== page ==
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A system and method for peer-to-peer content distribution in a weakly connected and heterogeneous personal area network

IP.com Disclosure Number: IPCOM000175610D
Original Publication Date: 2008-Oct-15
Included in the Prior Art Database: 2008-Oct-15
Document File: 7 page(s) / 124K

Publishing Venue

IBM

Abstract

This paper describes an automatic peer-to-peer content distribution method between wireless content sharing gadgets in a home environment. There are three important assumptions in such an environment. First, the connectivity between the devices is intermittent. For example, a cell phone might occasionally be in the network neighborhood of a DVR or a music player. Second, there are huge disparities in the content and processing power of these gadgets. The computing power and storage space in a home computer or even a DVR dwarfs that available in a cell phone or a music player. Finally, the connectivity between the devices may be weak. For example, in the popular Bluetooth protocol, the bandwidth is 1 Mbps, much smaller than typical Ethernet speeds. While such network speeds are expected to improve in the future, the amount of content available is expected to rise proportionately to take advantage of the additional bandwidth.

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ARC820060095 Jeffrey P Aiello/Almaden/IBM

Prasenjit Sarkar, Shiva Chaitanya, Omer Zaki, Divyesh Jadav

A system and method for peer -to-peer content distribution in a weakly connected and heterogeneous personal area network

Main Idea
1. Background:


Electronic devices are becoming increasingly popular as content sharing gadgets due to the recent advances in storage capacity and network connectivity. Mobile devices are capable of autonomously downloading content via wireless broadband links into embedded storage cards - in the past, such devices had to rely on personal computers with wired broadband links. Furthermore, with the advent of technologies like Wi-fi, Bluetooth and Mobile Ad-hoc Networks (MANETs) , mobile devices can communicate on-the-fly with peer mobile devices as well as larger static devices such as personal computers and digital video recorders. It is envisioned that in the future, more electronic devices such as cameras, camcorders and music players will evolve into content sharing gadgets.

The problem being addressed in this document is the distribution of content across the vast spectrum of content sharing gadgets from personal computers to cell phones. At present, the only way to synchronize content is explicit, manual and tedious in most cases. There are utilities that allow for automatic content synchronization but they are typically personal computer based and specific to a gadget. The personal computer-based synchronization method may be ill-suited for decentralized content sharing networks that wireless gadgets provide. For example, getting an audio file from a DVR to a cell phone could be challenging for the average home user.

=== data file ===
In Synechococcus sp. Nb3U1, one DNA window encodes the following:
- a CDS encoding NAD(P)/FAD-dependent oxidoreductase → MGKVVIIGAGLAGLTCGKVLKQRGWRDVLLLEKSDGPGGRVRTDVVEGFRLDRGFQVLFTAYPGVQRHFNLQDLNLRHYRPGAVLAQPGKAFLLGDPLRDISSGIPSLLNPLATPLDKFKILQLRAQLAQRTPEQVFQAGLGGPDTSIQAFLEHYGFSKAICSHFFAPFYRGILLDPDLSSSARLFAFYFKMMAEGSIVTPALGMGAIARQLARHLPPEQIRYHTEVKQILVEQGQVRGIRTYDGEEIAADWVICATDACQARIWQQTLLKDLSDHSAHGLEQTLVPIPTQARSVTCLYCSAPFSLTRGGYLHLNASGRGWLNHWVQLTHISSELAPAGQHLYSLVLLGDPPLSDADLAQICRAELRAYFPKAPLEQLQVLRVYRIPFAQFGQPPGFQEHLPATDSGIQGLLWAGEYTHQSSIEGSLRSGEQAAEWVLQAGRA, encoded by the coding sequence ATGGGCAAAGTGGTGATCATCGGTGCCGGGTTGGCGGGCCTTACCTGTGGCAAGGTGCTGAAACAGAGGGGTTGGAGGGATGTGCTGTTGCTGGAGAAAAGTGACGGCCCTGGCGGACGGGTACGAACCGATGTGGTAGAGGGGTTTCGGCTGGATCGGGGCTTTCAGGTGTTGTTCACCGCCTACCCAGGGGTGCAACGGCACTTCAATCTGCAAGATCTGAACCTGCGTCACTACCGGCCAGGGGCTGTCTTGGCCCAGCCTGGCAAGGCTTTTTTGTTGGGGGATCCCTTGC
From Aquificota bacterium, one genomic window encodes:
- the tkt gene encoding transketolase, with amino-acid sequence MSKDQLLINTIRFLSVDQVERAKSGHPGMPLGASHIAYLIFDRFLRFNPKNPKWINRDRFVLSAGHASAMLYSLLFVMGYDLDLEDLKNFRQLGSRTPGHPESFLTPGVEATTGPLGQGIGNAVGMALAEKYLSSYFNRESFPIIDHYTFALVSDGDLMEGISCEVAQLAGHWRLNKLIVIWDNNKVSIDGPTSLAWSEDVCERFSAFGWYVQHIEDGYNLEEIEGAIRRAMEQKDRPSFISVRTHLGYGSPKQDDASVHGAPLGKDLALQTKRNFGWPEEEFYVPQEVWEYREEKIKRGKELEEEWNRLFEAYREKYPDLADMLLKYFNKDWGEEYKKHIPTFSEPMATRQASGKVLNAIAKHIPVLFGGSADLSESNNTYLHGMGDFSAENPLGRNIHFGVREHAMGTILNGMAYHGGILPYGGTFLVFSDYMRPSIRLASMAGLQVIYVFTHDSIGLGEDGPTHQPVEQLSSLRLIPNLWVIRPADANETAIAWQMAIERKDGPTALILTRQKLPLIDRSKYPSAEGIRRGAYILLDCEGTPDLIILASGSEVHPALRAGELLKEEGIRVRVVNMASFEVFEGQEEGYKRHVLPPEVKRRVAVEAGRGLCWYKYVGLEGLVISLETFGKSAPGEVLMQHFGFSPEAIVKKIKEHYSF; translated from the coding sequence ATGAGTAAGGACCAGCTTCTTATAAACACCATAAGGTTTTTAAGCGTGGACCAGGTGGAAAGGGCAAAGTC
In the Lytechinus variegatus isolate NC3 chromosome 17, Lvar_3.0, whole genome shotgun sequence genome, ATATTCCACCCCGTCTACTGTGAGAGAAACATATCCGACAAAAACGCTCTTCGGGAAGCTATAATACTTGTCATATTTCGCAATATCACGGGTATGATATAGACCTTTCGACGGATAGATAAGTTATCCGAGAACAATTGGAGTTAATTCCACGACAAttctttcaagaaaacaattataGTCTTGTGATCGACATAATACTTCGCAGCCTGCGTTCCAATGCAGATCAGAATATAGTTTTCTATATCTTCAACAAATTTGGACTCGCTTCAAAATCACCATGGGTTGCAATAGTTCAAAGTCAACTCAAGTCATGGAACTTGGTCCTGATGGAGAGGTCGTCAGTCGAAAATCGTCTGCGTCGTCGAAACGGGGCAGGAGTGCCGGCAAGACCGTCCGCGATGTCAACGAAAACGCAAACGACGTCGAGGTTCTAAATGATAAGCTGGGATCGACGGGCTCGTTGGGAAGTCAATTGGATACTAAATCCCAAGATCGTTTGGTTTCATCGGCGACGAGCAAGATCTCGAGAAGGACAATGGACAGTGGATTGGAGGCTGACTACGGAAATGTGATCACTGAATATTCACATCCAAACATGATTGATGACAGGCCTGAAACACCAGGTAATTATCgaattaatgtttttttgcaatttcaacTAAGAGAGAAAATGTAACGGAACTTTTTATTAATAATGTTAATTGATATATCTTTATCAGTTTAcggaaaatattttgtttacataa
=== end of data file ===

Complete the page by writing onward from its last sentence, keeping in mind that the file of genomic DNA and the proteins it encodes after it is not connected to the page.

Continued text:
The problem of storing large data sets on multiple small storage caches has been well studied in distributed systems [1,2,3,4]. In distributed cooperative caching, systems share data among many caches and minimize the number of hops to locate and access data by placing data close to the clients. The key difference between these systems and the peer devices under consideration is the heterogeneity and weak connectivity. Devices differ in the storage capacities and are often disconnected from each other during normal operations. Mobile disconnected operations in a network file system [5,6] and transparent caching of files based on usage prediction has been researched in [7,8,9,10,11]. The current work differs in the mechanisms by which object popularity distribution information is cooperatively managed by the peers and the optimizations involving data transfers.

2. Summary of Invention:

This paper describes an automatic peer-to-

peer content distribution method between wireless content

sharing gadgets in a home environment. There are three important assumptions in such an environment. First, the connectivity between the devices is intermittent. For example, a cell pho...